It sounded as though I had missed a good excursion. 🙁
As I was feeling better and was anxious to get out of the room, we decided to take a slow stroll round to the Casa Andina around the corner to use their ATM machine, as we were running short of soles. Neither of us was particularly hungry, but I though I could eat a small snack, maybe crisps or something.
We walked out into the sunshine and came upon a small general store where I bought a packet of cheese flavour crisps and some Red Bull. Then we went to the ATM and drew out some more money. We decided we’d hail a taxi and go into the town, where we’d been told a large market was on today.
As we were walking along the road, a taxi overtook us and stopped a short way ahead. He agreed to take us to the market for five soles (£1.25) and off we went. I wanted to go to a chemist as we’d run out of paracetamol.
In the chemist I explained to the lady that I had dolor de cabeza (a headache, or pain in the head) and made her understand I was nauseous as well. She quickly understood that I had altitude sickness and came back with a big jar in which were a number of red and white capsules, priced at 2.50 soles each. She said to take one every eight hours and it would soon put me right. We bought four of the capsules for 10 soles, as well as a couple of refreshing orange-flavoured ice lollies.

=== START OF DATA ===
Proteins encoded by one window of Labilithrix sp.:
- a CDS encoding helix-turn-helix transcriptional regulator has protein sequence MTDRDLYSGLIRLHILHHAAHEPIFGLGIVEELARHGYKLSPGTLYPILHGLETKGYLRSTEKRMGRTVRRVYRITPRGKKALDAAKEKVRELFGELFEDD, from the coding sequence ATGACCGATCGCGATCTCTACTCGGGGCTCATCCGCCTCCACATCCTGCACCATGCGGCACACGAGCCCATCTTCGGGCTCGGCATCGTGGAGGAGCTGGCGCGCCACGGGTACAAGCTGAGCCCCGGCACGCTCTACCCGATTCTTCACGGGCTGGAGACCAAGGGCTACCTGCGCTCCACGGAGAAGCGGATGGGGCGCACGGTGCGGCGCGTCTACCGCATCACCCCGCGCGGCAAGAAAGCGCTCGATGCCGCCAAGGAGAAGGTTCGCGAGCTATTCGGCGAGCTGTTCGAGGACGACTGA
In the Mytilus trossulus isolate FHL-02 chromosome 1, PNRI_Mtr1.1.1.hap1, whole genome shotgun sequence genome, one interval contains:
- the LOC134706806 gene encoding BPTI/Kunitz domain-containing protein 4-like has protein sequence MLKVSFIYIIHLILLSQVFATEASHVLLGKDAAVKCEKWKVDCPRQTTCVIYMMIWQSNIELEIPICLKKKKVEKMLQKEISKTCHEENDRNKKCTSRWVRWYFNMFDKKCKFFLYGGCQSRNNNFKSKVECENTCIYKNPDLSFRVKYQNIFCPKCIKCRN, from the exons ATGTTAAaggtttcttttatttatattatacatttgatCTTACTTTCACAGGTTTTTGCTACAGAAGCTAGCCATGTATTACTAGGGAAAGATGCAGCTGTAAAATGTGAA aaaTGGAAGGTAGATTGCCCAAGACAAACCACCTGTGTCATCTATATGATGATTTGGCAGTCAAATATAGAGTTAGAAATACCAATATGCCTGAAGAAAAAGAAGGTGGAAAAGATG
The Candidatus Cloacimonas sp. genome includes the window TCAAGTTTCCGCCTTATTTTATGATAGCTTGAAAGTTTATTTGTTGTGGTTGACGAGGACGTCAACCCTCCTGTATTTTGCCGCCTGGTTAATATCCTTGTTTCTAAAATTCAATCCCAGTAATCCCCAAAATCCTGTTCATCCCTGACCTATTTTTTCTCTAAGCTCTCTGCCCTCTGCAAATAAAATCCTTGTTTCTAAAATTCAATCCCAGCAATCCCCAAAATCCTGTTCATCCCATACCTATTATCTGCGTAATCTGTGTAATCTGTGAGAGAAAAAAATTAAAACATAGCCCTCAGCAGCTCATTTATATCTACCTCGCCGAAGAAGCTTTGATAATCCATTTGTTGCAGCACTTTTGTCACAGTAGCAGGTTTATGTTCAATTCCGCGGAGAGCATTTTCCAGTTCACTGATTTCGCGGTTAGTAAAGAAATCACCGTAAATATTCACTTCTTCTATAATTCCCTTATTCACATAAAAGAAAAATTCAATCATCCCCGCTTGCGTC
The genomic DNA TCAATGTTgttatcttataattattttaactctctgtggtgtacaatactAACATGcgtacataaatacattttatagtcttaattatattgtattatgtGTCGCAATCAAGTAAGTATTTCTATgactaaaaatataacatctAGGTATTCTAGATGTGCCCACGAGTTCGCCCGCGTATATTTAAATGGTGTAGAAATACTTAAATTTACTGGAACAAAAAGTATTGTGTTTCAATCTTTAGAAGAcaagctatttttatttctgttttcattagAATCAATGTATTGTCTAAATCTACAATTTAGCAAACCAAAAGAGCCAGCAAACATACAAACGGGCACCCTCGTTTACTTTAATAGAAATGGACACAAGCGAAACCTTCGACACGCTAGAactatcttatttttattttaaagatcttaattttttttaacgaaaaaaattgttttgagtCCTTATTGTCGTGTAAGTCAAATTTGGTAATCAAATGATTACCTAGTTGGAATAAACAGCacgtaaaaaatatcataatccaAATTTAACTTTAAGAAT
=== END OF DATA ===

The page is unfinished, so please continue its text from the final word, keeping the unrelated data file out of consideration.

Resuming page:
There were a lot of market stalls in the streets. but the stuff they were selling was not specific to Peru. For example, there were lots of stalls selling household hardware, as well as clothing stalls and other vendors selling sportswear; I think most of it was knock-off or fake. The vendors, while trying to get you to buy from them, weren’t too pushy if you said no.
One of the things I noticed was how the people all seemed to have the same look about them. The native Amerindian Peruvians all seemed to be short but fairly stocky, with dark skin, black hair, and round faces with elongated eyes, flattened noses and wide cheekbones. The women all wore the same type of clothing; woollen stockings or leggings, with large, voluminous gathered skirts over the top of them (not the most flattering of garments). They also wore knitted cardigans or jumpers, fringed ponchos and a lot of them had on wide-brimmed hats. Several of the stall-holders had babies with them and seeing them breastfeeding their young was not uncommon.